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Retrofitting Communism : : Consultative Autocracy in China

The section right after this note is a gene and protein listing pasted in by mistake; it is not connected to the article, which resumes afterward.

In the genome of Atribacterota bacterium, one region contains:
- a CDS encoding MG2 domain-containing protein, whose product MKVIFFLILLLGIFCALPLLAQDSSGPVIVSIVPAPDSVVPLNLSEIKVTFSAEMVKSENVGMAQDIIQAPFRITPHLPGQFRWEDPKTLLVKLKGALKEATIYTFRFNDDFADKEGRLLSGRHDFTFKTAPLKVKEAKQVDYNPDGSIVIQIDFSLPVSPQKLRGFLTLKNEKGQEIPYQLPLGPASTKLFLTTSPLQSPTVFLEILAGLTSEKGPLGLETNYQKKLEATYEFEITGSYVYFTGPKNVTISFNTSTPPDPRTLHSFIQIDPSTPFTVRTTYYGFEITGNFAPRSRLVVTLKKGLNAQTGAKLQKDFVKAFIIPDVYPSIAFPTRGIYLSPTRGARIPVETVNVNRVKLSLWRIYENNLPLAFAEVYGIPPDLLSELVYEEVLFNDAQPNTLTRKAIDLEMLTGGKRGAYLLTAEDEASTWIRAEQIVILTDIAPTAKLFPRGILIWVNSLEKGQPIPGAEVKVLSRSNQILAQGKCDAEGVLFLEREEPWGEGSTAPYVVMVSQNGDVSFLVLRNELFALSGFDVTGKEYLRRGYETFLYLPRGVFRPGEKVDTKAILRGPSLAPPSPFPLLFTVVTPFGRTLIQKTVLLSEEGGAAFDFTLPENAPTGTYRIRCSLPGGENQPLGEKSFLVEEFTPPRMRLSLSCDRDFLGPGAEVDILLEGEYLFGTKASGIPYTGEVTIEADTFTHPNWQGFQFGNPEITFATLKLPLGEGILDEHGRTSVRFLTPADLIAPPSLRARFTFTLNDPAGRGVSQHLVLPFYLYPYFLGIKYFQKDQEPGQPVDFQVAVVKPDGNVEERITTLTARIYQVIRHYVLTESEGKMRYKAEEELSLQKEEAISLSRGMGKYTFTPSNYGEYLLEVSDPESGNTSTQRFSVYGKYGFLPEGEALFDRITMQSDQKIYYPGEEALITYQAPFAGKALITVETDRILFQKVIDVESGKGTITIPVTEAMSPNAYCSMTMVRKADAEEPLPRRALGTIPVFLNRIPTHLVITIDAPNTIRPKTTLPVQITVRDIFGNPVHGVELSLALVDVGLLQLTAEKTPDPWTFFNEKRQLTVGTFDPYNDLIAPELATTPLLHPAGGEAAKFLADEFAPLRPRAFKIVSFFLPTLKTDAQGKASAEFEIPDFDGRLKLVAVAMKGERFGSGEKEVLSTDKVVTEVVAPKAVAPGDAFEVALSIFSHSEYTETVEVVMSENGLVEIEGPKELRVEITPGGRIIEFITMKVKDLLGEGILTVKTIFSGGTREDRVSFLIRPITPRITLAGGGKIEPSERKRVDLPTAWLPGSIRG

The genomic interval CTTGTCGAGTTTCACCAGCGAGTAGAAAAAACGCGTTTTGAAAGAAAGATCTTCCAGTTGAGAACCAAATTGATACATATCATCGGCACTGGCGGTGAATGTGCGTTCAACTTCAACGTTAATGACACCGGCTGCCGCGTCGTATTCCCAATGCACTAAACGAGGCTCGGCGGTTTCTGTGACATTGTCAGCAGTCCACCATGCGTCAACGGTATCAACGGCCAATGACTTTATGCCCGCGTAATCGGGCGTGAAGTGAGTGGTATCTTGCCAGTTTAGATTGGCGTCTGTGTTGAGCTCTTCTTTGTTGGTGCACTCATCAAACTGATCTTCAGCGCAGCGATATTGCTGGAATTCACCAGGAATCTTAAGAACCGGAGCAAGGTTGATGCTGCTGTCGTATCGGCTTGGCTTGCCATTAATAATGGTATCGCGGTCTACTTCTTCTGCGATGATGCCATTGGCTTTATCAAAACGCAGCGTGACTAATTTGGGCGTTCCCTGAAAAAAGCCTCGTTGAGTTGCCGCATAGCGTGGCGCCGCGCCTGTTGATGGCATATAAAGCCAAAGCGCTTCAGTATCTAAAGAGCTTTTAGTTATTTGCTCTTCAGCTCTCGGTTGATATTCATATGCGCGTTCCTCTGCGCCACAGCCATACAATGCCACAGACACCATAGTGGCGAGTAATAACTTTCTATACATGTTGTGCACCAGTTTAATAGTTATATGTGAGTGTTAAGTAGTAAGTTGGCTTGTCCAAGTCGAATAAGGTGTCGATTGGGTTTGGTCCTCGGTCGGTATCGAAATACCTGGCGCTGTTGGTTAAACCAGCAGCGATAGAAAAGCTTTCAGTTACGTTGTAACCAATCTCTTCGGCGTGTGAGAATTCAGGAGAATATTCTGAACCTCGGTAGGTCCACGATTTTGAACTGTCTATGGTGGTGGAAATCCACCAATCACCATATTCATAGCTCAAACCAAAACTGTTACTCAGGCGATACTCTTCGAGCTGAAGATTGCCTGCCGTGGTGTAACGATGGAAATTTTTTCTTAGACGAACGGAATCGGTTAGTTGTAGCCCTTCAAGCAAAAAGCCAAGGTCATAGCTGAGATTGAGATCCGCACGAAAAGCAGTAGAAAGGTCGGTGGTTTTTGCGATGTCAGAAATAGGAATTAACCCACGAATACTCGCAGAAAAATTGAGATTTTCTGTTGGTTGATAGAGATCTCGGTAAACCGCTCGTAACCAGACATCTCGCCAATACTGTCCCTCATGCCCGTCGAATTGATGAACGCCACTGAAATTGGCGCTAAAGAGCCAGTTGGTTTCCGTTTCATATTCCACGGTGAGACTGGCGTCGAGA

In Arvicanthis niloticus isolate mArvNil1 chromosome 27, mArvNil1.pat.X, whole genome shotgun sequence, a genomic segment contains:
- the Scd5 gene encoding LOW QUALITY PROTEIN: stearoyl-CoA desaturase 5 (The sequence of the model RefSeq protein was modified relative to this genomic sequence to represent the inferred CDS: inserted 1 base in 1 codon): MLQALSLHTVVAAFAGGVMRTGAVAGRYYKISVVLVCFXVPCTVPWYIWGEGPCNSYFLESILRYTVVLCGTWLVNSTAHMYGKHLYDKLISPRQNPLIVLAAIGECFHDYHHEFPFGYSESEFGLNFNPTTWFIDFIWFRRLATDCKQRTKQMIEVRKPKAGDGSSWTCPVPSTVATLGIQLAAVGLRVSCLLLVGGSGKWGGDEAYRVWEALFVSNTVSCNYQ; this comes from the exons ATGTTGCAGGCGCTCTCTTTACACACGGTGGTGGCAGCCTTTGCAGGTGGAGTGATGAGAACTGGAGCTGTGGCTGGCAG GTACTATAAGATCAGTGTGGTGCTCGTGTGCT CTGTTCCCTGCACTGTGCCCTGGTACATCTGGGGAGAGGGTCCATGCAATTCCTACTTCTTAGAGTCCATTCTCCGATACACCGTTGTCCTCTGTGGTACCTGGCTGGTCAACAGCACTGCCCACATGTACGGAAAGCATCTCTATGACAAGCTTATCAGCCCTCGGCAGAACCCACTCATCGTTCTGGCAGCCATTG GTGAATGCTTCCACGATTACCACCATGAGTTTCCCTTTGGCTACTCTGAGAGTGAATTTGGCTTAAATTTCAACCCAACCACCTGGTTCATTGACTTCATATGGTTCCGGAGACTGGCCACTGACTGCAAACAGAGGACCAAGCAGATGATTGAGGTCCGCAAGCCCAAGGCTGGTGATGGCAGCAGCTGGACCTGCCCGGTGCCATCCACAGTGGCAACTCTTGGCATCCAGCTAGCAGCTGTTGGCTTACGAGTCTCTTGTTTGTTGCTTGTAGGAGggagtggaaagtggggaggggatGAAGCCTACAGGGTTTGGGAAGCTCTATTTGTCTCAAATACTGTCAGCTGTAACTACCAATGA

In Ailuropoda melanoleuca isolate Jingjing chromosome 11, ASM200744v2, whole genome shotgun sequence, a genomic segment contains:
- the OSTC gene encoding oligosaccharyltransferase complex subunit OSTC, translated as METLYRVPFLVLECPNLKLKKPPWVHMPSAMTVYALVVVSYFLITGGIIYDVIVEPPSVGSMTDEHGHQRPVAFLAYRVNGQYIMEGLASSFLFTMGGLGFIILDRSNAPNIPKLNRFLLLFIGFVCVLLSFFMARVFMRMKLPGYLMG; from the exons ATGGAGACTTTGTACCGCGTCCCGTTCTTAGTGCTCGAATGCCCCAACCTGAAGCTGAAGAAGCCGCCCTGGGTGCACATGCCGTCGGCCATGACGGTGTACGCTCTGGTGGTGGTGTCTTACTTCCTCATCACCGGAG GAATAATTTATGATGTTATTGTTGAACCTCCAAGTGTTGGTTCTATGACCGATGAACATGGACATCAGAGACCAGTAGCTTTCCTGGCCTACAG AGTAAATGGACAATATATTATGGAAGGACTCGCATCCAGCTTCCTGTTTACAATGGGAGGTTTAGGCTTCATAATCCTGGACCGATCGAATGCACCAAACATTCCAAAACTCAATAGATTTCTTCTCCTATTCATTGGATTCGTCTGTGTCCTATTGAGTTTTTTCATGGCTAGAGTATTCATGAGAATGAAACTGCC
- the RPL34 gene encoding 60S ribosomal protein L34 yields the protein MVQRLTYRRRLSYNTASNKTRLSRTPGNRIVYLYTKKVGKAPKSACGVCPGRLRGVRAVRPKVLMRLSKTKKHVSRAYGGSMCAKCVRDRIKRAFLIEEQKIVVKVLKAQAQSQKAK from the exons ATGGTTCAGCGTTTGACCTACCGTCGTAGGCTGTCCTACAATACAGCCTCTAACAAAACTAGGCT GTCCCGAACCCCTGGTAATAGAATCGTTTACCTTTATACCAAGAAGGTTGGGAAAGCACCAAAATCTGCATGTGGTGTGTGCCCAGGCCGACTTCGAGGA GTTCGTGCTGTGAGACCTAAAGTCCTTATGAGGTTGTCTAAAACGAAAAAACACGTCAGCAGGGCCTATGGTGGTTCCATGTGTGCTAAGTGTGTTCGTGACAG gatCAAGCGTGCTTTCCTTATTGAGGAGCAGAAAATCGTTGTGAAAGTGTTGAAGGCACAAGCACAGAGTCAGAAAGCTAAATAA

Proponents of deliberative democracy argue that it enhances procedural democracy by bringing policymakers and the public closer together and by generating new alternatives rather than just choices. But what role does deliberation play under autocracy, where basic democratic institutions are absent? In China, citizens cannot elect their governments but are regularly consulted on matters of governance and policymaking. For example, all national and many sub-national policy initiatives in China currently proceed through at least one round of public consultation prior to adoption. Why do non-democratic regimes consult their citizens? One explanation is that consultation is simply "window dressing" for an otherwise authoritarian decision-making process. Indeed, no new political actors are empowered, the outcomes are non- binding, and critical comments can be kept private. But why then is the Chinese regime investing resources into a politically inconsequential activity? Similarly, why are hundreds of thousands of citizens voicing comments and criticisms if they have no effect? I argue that consultative autocracy is more than window dressing. In particular, I argue that public consultation helps inform and legitimate the policymaking process, contributing to more durable and legitimate policy outcomes. Testing these arguments required overcoming several empirical challenges. For example, public consultation is not randomly distributed, and policy outcomes are issue- specific, making them difficult to generalize. To address non-random selection, I created an extensive sub-national policy database that allows me to identify the effects of consultation across unique policy initiatives implemented in different parts of the country. To proxy for policy outcomes, I measured amendment and repeal rates, which should be lower among more effective policies. I find that no policies adopted with consultation have yet been repealed and that their amendment rates are significantly lower as well. To measure the legitimizing effects of consultation, I took advantage of a budget deliberation experiment in Zeguo, China, where participants are randomly selected to participate in annual budget deliberations. In January 2012, after multiple interviews with political leaders and legislative delegates in Zeguo, I organized a survey of the participant cohort along with a representative sample of non-participants. Survey results demonstrate that approval for local government and its policies is significantly higher among participants than non-participants but that consultation has no positive effect on views towards the central leadership

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